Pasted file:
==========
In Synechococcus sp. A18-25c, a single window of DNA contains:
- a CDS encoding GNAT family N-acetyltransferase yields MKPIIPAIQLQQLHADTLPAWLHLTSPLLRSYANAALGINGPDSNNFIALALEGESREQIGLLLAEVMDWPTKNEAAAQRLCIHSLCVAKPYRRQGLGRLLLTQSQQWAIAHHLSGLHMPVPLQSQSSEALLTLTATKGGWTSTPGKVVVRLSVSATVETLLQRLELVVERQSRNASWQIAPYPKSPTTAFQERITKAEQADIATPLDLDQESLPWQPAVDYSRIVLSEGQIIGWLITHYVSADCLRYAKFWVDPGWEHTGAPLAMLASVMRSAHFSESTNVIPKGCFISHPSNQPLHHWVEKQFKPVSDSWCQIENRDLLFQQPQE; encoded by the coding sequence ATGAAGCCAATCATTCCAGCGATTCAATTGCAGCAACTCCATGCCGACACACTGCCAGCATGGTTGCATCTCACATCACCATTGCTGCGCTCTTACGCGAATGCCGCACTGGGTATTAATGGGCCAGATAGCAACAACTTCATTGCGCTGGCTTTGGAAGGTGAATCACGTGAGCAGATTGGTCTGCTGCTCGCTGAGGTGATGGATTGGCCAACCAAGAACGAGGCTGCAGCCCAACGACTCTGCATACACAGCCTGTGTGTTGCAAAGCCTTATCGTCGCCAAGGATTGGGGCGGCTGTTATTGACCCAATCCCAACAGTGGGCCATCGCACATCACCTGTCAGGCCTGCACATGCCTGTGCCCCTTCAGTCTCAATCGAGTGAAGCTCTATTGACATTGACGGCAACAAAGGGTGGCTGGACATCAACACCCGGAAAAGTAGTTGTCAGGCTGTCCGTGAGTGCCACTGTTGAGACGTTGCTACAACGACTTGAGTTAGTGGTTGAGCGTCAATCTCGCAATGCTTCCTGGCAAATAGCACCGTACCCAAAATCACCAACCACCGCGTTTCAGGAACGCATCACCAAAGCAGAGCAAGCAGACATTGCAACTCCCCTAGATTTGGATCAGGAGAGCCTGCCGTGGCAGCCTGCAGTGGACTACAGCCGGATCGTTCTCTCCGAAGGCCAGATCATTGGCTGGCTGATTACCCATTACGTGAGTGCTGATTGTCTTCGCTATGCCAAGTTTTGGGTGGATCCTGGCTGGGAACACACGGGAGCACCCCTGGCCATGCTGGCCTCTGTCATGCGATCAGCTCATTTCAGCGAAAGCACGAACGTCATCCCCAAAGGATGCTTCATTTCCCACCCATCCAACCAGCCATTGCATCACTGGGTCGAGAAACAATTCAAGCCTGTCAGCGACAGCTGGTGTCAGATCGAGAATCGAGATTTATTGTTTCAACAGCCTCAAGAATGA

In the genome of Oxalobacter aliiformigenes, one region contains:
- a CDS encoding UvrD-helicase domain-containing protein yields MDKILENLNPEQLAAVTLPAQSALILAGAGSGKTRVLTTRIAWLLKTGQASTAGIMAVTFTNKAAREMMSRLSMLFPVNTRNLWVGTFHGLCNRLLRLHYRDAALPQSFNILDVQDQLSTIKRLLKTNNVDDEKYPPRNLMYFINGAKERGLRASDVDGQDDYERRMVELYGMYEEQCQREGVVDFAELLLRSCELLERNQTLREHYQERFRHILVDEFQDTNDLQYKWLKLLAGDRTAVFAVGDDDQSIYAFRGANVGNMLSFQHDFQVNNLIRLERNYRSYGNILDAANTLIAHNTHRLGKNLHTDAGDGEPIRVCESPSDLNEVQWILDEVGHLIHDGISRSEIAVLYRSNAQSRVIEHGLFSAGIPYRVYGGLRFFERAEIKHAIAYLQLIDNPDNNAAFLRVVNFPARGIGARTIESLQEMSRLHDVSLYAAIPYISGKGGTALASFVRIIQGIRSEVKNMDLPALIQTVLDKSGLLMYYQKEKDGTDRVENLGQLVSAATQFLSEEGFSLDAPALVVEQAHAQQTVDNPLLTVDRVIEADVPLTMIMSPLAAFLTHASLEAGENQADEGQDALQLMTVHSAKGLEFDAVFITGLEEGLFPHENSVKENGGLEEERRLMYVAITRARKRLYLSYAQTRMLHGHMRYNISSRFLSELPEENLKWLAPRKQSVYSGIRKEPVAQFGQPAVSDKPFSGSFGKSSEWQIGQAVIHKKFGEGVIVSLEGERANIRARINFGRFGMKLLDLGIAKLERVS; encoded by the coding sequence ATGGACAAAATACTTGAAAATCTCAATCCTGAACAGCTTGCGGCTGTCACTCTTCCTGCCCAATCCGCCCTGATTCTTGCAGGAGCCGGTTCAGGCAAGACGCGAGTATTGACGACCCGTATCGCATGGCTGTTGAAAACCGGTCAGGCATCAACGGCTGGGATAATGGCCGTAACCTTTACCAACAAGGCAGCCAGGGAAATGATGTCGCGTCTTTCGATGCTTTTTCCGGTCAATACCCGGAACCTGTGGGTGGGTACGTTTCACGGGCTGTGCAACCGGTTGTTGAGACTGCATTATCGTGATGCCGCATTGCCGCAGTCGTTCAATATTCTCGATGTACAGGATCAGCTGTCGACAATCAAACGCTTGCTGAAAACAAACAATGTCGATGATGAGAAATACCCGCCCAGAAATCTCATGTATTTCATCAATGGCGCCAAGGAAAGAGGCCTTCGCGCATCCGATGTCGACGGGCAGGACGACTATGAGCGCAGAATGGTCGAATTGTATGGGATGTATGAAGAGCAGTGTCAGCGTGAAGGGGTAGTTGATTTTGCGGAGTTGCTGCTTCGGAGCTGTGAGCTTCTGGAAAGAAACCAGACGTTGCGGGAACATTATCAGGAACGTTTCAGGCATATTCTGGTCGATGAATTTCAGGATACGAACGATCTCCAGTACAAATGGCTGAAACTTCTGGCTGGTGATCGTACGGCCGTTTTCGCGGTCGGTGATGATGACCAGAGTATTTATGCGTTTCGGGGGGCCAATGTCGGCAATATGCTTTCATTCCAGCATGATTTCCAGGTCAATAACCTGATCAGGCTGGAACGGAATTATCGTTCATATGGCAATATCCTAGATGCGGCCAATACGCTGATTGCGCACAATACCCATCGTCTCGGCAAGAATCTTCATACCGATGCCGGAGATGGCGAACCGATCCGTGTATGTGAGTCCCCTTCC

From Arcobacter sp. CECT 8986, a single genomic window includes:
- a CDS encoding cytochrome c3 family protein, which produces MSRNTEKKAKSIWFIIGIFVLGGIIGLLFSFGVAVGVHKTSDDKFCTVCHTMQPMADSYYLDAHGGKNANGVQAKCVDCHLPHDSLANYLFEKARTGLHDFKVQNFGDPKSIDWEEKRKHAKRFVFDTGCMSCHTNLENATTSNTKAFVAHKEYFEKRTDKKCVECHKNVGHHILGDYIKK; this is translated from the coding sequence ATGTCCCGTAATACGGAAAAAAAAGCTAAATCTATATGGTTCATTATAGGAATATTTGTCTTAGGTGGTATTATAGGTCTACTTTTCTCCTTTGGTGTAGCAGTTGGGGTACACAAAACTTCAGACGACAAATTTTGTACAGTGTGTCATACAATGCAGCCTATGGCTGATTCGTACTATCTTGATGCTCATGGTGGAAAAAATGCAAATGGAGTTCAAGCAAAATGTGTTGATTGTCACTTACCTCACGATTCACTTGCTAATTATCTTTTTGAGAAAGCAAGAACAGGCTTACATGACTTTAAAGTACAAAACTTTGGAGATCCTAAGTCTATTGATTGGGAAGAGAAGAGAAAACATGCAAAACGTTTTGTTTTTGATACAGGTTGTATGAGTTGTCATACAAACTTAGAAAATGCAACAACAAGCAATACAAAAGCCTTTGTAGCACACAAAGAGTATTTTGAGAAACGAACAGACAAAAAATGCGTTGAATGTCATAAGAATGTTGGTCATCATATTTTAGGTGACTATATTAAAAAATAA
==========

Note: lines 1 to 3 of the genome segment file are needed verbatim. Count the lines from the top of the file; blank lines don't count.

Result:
In Synechococcus sp. A18-25c, a single window of DNA contains:
- a CDS encoding GNAT family N-acetyltransferase yields MKPIIPAIQLQQLHADTLPAWLHLTSPLLRSYANAALGINGPDSNNFIALALEGESREQIGLLLAEVMDWPTKNEAAAQRLCIHSLCVAKPYRRQGLGRLLLTQSQQWAIAHHLSGLHMPVPLQSQSSEALLTLTATKGGWTSTPGKVVVRLSVSATVETLLQRLELVVERQSRNASWQIAPYPKSPTTAFQERITKAEQADIATPLDLDQESLPWQPAVDYSRIVLSEGQIIGWLITHYVSADCLRYAKFWVDPGWEHTGAPLAMLASVMRSAHFSESTNVIPKGCFISHPSNQPLHHWVEKQFKPVSDSWCQIENRDLLFQQPQE; encoded by the coding sequence ATGAAGCCAATCATTCCAGCGATTCAATTGCAGCAACTCCATGCCGACACACTGCCAGCATGGTTGCATCTCACATCACCATTGCTGCGCTCTTACGCGAATGCCGCACTGGGTATTAATGGGCCAGATAGCAACAACTTCATTGCGCTGGCTTTGGAAGGTGAATCACGTGAGCAGATTGGTCTGCTGCTCGCTGAGGTGATGGATTGGCCAACCAAGAACGAGGCTGCAGCCCAACGACTCTGCATACACAGCCTGTGTGTTGCAAAGCCTTATCGTCGCCAAGGATTGGGGCGGCTGTTATTGACCCAATCCCAACAGTGGGCCATCGCACATCACCTGTCAGGCCTGCACATGCCTGTGCCCCTTCAGTCTCAATCGAGTGAAGCTCTATTGACATTGACGGCAACAAAGGGTGGCTGGACATCAACACCCGGAAAAGTAGTTGTCAGGCTGTCCGTGAGTGCCACTGTTGAGACGTTGCTACAACGACTTGAGTTAGTGGTTGAGCGTCAATCTCGCAATGCTTCCTGGCAAATAGCACCGTACCCAAAATCACCAACCACCGCGTTTCAGGAACGCATCACCAAAGCAGAGCAAGCAGACATTGCAACTCCCCTAGATTTGGATCAGGAGAGCCTGCCGTGGCAGCCTGCAGTGGACTACAGCCGGATCGTTCTCTCCGAAGGCCAGATCATTGGCTGGCTGATTACCCATTACGTGAGTGCTGATTGTCTTCGCTATGCCAAGTTTTGGGTGGATCCTGGCTGGGAACACACGGGAGCACCCCTGGCCATGCTGGCCTCTGTCATGCGATCAGCTCATTTCAGCGAAAGCACGAACGTCATCCCCAAAGGATGCTTCATTTCCCACCCATCCAACCAGCCATTGCATCACTGGGTCGAGAAACAATTCAAGCCTGTCAGCGACAGCTGGTGTCAGATCGAGAATCGAGATTTATTGTTTCAACAGCCTCAAGAATGA

In the genome of Oxalobacter aliiformigenes, one region contains: